Further, “USDA failed to explain in the Petition Denial how hydroponic operations can meet OFPA’s mandatory statutory and regulatory terms that require producers to ‘select and implement tillage and cultivation practices that maintain or improve the physical, chemical, and biological condition of soil and minimize soil erosion;’ ‘manage crop nutrients and soil fertility through rotations, cover crops, and the application of plant and animal materials;’ and ‘manage plant and animal materials to maintain or improve soil organic matter content in a manner that does not contribute to contamination of crops, soil, or water by plant nutrients, pathogenic organisms, heavy metals, or residues of prohibited substances,'” per the OFPA. CFS seeks declarations that the petition denial violates the OFPA and the Administrative Procedures Act, that USDA “has created an inconsistent organic standard,” and that “hydroponic operations do not meet the soil fertility mandates of OFPA” and urges the court to direct USDA “to comply with OFPA by promulgating regulations and otherwise utilizing its authority under OFPA to prohibit organic certification of hydroponic operations.”

“Farmstand” Tropicana Contains Malic Acid, Plaintiff Argues

Two consumers have filed a putative class action alleging that Tropicana misleads consumers by implying that its products are natural despite containing malic acid. Willard v. Tropicana Mfg. Co., No. 20-1501 (N.D. Ill., filed February 28, 2020). The complaint argues that Tropicana “tricks consumers” into buying products by “omitting the legally required disclosures” about artificial flavoring because the juice products list malic acid—which the plaintiff asserts is the synthetic flavoring form, dl-malic acid—as an ingredient. Tropicana “intended to give reasonable consumers like the Plaintiff the impression that the Products are pure, natural, and not artificially flavored, by packaging, labeling, and advertising the Products” with depictions of fresh fruit and names such as “Farmstand Apple,” the plaintiffs assert. For alleged violations of Illinois and California consumer-protection statutes, they seek class certification, injunctions, damages and attorney’s fees.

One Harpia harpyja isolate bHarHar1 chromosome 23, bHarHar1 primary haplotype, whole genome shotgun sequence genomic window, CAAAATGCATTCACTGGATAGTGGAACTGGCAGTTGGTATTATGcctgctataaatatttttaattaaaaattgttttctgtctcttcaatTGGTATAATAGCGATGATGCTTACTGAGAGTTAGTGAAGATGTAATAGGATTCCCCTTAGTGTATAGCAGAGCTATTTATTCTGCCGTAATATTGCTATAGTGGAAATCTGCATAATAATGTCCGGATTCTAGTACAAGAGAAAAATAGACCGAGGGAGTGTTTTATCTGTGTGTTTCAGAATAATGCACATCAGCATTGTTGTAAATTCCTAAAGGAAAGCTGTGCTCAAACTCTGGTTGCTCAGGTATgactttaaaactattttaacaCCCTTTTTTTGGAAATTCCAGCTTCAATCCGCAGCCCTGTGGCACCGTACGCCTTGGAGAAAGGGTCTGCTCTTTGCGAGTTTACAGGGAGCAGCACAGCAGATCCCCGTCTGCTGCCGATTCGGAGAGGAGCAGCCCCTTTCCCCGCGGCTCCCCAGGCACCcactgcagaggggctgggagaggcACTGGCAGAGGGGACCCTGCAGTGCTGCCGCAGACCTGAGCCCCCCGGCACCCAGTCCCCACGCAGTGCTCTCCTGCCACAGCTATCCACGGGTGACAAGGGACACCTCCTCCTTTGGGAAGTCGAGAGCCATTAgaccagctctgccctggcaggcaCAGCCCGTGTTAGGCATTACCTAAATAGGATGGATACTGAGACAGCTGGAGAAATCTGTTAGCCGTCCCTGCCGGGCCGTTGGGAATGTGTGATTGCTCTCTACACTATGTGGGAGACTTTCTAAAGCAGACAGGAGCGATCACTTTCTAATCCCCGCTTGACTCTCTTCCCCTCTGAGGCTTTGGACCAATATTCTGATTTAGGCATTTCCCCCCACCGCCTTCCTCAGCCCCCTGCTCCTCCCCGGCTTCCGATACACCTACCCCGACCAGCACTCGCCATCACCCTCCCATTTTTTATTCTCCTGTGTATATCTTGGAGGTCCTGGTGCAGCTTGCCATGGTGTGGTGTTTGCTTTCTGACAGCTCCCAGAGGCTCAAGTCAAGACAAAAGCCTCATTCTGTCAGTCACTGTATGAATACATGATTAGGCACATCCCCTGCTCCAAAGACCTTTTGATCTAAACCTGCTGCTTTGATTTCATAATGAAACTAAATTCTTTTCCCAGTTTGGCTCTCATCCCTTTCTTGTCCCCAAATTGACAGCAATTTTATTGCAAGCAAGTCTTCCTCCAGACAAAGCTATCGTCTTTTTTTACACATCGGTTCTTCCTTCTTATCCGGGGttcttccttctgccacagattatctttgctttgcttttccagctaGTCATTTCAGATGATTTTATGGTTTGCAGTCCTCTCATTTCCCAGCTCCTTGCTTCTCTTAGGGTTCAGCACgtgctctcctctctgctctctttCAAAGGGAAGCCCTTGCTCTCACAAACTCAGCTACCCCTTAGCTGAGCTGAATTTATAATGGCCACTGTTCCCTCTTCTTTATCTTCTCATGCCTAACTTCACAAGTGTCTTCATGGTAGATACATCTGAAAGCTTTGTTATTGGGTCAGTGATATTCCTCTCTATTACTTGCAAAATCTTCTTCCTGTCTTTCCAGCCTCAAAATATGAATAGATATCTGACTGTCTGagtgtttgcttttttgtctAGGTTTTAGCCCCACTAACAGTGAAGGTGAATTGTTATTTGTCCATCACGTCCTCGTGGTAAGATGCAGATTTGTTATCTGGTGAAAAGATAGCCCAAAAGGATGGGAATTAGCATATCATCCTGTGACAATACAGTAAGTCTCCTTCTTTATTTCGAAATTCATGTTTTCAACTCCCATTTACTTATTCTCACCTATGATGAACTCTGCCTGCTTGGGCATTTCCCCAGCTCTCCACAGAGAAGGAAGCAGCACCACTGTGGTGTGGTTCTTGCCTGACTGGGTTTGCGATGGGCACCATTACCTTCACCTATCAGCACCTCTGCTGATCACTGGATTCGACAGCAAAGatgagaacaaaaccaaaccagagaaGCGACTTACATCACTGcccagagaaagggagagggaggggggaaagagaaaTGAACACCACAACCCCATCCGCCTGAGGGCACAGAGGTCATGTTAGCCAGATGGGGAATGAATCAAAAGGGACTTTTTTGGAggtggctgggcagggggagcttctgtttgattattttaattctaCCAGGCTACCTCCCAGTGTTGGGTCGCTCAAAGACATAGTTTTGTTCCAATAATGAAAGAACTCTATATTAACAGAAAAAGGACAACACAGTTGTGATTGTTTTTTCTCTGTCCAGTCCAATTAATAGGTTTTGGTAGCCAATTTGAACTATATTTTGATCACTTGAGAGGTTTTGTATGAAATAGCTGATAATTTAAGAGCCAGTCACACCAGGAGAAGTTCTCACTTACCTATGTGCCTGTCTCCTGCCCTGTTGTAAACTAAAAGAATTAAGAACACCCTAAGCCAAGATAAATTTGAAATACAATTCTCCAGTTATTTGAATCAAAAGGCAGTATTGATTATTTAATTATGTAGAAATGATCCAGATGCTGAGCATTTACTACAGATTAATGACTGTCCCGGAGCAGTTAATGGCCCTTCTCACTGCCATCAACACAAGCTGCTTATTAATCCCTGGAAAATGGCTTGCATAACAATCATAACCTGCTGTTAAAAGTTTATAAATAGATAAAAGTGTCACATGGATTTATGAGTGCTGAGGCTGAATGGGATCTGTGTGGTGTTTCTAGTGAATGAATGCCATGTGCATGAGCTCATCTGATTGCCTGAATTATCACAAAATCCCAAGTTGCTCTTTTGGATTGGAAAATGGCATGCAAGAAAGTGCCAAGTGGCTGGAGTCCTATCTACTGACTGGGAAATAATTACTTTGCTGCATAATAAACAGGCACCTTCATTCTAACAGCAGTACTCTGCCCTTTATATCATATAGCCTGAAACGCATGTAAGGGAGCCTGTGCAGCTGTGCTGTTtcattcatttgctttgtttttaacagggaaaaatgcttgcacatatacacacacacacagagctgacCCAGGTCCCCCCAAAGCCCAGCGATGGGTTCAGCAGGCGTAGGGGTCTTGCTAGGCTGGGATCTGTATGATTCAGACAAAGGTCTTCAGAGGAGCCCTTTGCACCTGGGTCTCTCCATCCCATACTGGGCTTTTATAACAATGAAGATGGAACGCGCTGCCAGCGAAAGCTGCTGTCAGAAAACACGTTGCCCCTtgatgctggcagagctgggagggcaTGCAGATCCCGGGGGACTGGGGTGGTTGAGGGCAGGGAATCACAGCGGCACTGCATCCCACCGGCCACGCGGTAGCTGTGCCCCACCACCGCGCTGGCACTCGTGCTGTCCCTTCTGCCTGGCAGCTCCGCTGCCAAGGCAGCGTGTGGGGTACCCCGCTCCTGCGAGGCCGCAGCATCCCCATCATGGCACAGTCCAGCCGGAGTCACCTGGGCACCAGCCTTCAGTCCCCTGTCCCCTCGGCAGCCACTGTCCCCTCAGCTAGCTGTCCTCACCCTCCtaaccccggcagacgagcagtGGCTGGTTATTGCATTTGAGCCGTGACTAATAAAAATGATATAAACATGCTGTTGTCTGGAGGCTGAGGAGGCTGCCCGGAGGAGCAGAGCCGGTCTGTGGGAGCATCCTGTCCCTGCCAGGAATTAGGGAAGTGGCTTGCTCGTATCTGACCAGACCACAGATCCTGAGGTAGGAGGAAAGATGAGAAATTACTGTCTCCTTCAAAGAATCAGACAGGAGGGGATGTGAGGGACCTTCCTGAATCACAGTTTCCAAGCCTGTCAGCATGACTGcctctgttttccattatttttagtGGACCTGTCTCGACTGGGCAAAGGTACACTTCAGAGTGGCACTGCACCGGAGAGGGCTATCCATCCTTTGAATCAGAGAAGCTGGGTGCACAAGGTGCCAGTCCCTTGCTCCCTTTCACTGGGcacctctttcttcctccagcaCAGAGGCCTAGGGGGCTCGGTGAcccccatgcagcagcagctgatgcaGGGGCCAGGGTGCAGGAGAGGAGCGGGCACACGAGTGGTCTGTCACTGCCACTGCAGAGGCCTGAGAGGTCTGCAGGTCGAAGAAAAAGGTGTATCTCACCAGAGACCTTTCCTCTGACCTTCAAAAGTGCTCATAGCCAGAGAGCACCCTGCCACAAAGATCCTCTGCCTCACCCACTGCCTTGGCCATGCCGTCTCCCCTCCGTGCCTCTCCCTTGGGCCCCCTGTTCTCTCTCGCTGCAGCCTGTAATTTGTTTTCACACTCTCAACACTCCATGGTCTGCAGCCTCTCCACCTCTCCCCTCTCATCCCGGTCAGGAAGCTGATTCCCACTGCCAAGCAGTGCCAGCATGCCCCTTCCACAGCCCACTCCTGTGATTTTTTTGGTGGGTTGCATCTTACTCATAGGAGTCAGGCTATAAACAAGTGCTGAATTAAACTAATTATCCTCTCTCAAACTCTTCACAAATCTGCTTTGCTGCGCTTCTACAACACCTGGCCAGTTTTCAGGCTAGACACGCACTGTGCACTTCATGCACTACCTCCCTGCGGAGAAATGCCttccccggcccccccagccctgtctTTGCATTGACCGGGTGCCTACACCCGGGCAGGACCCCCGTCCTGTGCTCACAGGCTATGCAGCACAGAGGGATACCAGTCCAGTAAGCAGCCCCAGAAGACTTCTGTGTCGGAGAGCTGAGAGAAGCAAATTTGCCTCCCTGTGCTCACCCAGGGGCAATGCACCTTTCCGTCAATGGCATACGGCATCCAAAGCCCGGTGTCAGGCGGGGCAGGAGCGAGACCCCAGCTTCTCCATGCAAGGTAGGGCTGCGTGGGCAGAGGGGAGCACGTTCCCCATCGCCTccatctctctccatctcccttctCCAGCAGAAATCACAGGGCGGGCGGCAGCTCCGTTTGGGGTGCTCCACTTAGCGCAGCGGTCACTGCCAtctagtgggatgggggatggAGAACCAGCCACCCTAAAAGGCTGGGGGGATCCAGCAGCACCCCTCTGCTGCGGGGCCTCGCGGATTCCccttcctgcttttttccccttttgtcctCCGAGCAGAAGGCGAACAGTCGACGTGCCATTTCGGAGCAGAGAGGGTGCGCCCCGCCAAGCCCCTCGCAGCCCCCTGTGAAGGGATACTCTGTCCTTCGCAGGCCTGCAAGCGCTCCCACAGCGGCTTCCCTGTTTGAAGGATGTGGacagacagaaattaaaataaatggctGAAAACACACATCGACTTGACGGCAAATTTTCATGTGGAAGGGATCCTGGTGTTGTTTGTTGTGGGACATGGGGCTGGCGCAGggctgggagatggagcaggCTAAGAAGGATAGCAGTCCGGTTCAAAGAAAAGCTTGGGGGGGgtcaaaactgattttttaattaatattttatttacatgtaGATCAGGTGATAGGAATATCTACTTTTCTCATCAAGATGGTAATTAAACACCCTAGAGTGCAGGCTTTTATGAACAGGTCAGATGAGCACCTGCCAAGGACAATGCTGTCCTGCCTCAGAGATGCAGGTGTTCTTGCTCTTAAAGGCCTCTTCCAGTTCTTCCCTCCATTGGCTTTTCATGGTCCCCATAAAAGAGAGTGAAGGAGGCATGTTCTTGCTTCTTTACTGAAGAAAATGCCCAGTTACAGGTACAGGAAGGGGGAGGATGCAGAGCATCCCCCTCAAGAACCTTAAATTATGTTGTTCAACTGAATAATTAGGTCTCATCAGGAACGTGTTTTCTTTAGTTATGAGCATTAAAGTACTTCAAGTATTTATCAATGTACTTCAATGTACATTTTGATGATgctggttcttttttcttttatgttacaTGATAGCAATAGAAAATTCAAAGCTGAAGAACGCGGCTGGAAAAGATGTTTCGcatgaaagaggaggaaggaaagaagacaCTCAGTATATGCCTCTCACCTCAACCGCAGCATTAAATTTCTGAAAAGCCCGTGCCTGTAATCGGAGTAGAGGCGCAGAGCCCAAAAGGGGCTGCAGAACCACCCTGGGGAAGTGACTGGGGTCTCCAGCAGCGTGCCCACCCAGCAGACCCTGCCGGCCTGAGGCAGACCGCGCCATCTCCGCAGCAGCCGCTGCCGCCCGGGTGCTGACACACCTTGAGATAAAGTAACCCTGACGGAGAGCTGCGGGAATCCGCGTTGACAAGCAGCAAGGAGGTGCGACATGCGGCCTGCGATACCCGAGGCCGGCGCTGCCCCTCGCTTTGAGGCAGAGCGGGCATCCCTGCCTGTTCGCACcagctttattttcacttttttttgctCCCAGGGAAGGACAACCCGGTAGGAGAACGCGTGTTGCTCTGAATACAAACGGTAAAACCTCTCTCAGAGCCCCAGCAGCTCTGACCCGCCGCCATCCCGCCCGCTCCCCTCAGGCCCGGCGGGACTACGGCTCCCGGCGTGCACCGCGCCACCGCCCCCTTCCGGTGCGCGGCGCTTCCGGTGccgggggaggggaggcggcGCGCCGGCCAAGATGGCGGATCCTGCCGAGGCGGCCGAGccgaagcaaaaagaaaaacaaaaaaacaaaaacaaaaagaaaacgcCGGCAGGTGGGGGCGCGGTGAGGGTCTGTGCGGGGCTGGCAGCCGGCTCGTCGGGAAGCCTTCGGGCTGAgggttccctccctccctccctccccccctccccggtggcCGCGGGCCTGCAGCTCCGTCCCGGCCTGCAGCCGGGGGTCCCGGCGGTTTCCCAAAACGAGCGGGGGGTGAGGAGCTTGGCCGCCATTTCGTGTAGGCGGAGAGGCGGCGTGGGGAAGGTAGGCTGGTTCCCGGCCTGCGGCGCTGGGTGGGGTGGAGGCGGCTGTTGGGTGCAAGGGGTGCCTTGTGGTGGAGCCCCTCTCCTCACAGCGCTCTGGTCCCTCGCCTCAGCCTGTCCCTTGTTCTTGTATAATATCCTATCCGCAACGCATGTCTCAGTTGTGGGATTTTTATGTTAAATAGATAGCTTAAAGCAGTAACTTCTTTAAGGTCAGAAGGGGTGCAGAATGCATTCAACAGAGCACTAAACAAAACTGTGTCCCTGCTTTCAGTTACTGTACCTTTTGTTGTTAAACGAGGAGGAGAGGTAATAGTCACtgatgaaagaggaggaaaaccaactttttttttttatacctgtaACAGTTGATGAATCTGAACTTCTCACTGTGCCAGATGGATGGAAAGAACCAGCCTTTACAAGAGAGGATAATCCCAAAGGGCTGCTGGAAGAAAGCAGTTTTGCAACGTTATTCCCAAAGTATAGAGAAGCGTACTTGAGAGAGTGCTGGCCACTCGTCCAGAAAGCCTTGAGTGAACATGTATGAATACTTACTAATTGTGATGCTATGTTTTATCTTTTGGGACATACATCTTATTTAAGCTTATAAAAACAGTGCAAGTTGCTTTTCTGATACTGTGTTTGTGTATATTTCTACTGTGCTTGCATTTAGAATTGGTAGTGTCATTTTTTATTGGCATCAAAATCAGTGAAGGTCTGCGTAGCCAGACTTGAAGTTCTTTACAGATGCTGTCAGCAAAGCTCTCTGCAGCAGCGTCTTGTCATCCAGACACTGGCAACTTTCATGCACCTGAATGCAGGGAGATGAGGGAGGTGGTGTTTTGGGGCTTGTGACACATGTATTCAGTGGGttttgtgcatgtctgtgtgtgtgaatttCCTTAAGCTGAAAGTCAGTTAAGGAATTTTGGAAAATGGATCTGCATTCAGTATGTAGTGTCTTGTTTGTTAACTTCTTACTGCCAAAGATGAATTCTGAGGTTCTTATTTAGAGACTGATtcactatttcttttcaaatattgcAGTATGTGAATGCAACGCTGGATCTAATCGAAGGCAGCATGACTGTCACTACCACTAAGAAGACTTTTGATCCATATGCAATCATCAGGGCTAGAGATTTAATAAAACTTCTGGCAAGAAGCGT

Putative Class Action Alleges Ruffles Chips Contain Artificial Flavor

A plaintiff has alleged that Frito-Lay North America Inc. fails to include a mandated front-of-package disclosure that its Cheddar and Sour Cream chips are flavored with artificial flavoring. Ithier v. Frito-Lay N. Am. Inc., No. 20-1810 (S.D.N.Y., filed March 1, 2020). The complaint asserts that “[b]ased on flavor composition analysis of the Products, the artificial flavor consists of compounds associated with butter flavor,” and “butter flavor is known as enhancing and boosting the flavor of cheddar cheese.” Thus, according to the plaintiff, the flavor of the chips should be listed as “Artificially Flavored Cheddar & Sour Cream.” The plaintiff alleges fraud, unjust enrichment, negligent misrepresentation, breach of warranties and a violation of New York’s consumer-protection statute, and he seeks class certification, injunctive relief, damages and attorney’s fees.

DISCLAIMER: Because of the generality of this update, the information provided herein may not be applicable in all situations and should not be acted upon without specific legal advice based on particular situations.